val bucketId = strBucketId.substring(0,19)
    //Compare the bucket id
    val equals = IsSame(bucketId, matchId)
    //Calculate total time
    val total = System.nanoTime - start
    //If the id's weren't equal, display a message
    if(!(equals)) println(String.format
        ("PadZero -> Not Equals: %s & %s", 
        strBucketId, matchId.toString))
    //Return the total time it took to perform the operation
    total
}

2. For the delimited id, using a string split:
def CalculateStringSplit(strBucketId : String, 
                             matchId : Long) : Long = {
    //Record start time
    val start = System.nanoTime
    //Perform a string split on the tilda '~' delimiter 
    //and return the first item in the array
    val bucketId = strBucketId.split('~')(0)
    //Compare the bucket id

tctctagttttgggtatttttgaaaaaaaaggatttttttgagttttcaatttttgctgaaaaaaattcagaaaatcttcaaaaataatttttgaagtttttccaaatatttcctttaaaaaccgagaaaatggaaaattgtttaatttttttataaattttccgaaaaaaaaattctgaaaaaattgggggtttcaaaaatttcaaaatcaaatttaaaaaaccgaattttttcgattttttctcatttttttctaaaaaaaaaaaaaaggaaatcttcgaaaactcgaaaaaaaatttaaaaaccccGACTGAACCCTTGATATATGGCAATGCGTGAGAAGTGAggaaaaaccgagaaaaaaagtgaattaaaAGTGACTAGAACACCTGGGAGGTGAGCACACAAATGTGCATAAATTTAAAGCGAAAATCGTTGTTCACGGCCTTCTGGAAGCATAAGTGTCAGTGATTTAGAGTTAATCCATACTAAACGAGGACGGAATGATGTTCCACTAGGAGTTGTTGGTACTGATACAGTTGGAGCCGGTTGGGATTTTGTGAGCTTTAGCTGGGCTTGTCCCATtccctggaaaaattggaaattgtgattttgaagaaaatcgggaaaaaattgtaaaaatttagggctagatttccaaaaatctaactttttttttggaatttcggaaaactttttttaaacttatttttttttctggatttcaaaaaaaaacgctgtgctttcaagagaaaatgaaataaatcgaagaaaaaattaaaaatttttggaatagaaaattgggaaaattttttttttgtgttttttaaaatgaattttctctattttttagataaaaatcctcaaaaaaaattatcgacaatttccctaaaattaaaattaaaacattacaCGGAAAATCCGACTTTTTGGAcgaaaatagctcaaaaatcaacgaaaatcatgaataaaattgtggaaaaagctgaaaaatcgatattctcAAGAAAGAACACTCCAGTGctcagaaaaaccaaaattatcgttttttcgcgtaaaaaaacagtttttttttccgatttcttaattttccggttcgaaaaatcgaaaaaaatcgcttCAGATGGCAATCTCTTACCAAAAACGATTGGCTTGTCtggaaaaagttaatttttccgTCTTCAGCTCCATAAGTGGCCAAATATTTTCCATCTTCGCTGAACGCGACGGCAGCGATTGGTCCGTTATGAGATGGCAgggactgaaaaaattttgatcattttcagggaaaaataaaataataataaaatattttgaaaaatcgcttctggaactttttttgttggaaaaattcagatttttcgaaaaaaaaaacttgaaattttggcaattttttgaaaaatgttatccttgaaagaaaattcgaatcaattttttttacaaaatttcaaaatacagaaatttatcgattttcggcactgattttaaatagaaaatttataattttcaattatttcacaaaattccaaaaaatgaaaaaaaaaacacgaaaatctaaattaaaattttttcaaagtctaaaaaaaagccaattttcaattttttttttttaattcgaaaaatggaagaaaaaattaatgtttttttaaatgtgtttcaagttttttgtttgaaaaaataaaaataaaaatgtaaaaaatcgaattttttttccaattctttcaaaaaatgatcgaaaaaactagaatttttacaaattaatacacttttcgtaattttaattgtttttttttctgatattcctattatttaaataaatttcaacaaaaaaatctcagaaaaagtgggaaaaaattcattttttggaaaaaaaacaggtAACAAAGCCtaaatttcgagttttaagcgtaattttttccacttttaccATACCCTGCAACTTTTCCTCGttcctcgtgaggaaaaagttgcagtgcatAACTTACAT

val equals = IsSame(bucketId, matchId)
    //Calculate total time
    val total = System.nanoTime - start
    //If the id's weren't equal, display a message
    if(!(equals)) println(String.format
       ("StringSplit -> Not Equals: %s & %s",
        strBucketId, matchId.toString))
    //Return the total time it took to perform the operation
    total
}

The comparison function IsSame() is fairly straight forward:
def IsSame(bucketIdAsStr : String, comparedBucketId : Long) : Boolean = {
    //Parse the string
    val bucketId : Long = bucketIdAsStr.toLong
    //Compare the two values
    bucketId == comparedBucketId
}

Now that we've seen all the methods necessary to produce and parse the ids, here is my main function that will perform the test some designated number of iterations (in this case 100,000) outputting the results to the console:
def main(args : Array[String]) : Unit = {
    //Sum of all times in the substr test
    var substrCombinedTotal : Long = 0L
    //Sum of all times in the split test
    var stringSplitCombinedTotal : Long = 0L
    //Total number of iterations to run the test
    var totalIterations : Int = 100000
    //Iterate 
    for(i <- 1 to totalIterations){
 //Create a Bucket Id
 var randomBucketId = new Random().nextLong